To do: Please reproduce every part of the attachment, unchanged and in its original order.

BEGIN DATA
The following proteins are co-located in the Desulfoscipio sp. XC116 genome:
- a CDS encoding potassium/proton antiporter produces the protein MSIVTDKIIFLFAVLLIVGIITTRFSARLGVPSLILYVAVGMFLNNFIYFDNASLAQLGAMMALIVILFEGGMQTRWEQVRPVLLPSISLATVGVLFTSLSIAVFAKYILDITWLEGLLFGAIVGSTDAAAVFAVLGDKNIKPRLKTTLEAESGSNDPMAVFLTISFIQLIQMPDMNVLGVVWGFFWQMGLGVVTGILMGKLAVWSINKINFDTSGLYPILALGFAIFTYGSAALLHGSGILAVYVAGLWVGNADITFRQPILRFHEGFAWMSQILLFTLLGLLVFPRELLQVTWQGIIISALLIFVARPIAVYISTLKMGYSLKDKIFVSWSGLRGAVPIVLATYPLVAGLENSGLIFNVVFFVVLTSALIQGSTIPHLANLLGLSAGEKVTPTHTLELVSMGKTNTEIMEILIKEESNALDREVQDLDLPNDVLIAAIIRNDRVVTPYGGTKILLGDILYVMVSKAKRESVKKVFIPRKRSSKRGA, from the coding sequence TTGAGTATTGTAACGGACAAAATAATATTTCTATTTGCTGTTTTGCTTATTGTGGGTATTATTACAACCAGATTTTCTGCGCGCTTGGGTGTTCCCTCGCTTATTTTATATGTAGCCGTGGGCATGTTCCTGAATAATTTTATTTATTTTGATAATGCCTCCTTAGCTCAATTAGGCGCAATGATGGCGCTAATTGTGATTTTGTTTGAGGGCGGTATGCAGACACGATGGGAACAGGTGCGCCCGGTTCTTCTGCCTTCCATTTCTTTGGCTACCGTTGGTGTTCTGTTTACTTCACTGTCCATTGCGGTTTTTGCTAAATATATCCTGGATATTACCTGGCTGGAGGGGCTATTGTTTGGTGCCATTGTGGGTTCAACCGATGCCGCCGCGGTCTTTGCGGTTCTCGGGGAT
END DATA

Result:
The following proteins are co-located in the Desulfoscipio sp. XC116 genome:
- a CDS encoding potassium/proton antiporter produces the protein MSIVTDKIIFLFAVLLIVGIITTRFSARLGVPSLILYVAVGMFLNNFIYFDNASLAQLGAMMALIVILFEGGMQTRWEQVRPVLLPSISLATVGVLFTSLSIAVFAKYILDITWLEGLLFGAIVGSTDAAAVFAVLGDKNIKPRLKTTLEAESGSNDPMAVFLTISFIQLIQMPDMNVLGVVWGFFWQMGLGVVTGILMGKLAVWSINKINFDTSGLYPILALGFAIFTYGSAALLHGSGILAVYVAGLWVGNADITFRQPILRFHEGFAWMSQILLFTLLGLLVFPRELLQVTWQGIIISALLIFVARPIAVYISTLKMGYSLKDKIFVSWSGLRGAVPIVLATYPLVAGLENSGLIFNVVFFVVLTSALIQGSTIPHLANLLGLSAGEKVTPTHTLELVSMGKTNTEIMEILIKEESNALDREVQDLDLPNDVLIAAIIRNDRVVTPYGGTKILLGDILYVMVSKAKRESVKKVFIPRKRSSKRGA, from the coding sequence TTGAGTATTGTAACGGACAAAATAATATTTCTATTTGCTGTTTTGCTTATTGTGGGTATTATTACAACCAGATTTTCTGCGCGCTTGGGTGTTCCCTCGCTTATTTTATATGTAGCCGTGGGCATGTTCCTGAATAATTTTATTTATTTTGATAATGCCTCCTTAGCTCAATTAGGCGCAATGATGGCGCTAATTGTGATTTTGTTTGAGGGCGGTATGCAGACACGATGGGAACAGGTGCGCCCGGTTCTTCTGCCTTCCATTTCTTTGGCTACCGTTGGTGTTCTGTTTACTTCACTGTCCATTGCGGTTTTTGCTAAATATATCCTGGATATTACCTGGCTGGAGGGGCTATTGTTTGGTGCCATTGTGGGTTCAACCGATGCCGCCGCGGTCTTTGCGGTTCTCGGGGAT